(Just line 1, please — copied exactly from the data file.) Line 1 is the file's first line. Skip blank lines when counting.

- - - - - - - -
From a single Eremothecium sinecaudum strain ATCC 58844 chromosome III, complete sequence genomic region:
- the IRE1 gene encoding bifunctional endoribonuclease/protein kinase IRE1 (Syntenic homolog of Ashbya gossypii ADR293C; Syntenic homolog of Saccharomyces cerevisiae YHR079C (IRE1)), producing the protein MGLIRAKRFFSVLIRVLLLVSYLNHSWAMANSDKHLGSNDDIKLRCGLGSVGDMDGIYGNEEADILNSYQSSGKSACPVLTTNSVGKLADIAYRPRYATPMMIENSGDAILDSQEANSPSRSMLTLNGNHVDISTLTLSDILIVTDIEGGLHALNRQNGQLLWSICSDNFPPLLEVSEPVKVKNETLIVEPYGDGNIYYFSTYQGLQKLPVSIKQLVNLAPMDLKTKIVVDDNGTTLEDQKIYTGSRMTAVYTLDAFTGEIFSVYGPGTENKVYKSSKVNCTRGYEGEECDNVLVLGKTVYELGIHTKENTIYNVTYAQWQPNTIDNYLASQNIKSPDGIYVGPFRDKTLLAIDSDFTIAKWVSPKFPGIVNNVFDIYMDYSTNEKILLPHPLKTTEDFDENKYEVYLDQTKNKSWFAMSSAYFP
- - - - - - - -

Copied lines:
From a single Eremothecium sinecaudum strain ATCC 58844 chromosome III, complete sequence genomic region: